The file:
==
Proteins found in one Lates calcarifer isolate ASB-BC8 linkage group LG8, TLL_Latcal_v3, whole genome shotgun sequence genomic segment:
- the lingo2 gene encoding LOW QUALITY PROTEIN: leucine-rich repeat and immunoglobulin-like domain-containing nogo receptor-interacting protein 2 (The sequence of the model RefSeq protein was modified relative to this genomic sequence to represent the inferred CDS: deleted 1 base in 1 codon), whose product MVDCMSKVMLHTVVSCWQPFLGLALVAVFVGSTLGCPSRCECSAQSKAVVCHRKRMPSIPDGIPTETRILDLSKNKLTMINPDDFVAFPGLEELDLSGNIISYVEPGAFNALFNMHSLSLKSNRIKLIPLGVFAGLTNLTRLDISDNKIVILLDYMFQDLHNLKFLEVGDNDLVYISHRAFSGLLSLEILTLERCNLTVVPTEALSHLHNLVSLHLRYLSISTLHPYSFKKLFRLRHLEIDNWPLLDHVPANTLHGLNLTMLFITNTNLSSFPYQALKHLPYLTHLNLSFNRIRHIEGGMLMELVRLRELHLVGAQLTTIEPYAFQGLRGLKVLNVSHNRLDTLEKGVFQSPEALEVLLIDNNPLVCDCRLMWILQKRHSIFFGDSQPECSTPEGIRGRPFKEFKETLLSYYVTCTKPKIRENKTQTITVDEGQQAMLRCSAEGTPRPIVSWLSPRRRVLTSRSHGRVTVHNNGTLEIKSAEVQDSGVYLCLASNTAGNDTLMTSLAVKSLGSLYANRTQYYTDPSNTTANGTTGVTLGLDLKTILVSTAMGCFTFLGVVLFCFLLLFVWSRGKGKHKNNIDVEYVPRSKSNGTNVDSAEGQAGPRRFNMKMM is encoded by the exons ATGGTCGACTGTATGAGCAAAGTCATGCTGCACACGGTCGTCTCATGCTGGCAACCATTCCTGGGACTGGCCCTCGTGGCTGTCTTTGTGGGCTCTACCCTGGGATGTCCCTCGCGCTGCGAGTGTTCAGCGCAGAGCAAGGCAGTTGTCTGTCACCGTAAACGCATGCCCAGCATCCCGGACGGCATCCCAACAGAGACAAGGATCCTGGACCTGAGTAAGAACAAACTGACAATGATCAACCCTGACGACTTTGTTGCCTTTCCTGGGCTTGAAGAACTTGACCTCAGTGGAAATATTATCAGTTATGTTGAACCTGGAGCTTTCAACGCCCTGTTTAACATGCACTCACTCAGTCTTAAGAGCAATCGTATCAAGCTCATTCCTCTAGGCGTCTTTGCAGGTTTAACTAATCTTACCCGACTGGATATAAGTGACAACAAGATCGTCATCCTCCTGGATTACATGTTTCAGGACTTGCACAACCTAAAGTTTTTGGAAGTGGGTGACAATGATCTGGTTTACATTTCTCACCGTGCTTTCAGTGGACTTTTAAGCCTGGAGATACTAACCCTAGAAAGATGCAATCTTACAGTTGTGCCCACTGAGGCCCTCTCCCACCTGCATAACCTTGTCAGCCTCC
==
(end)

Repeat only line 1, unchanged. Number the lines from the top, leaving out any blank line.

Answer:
Proteins found in one Lates calcarifer isolate ASB-BC8 linkage group LG8, TLL_Latcal_v3, whole genome shotgun sequence genomic segment: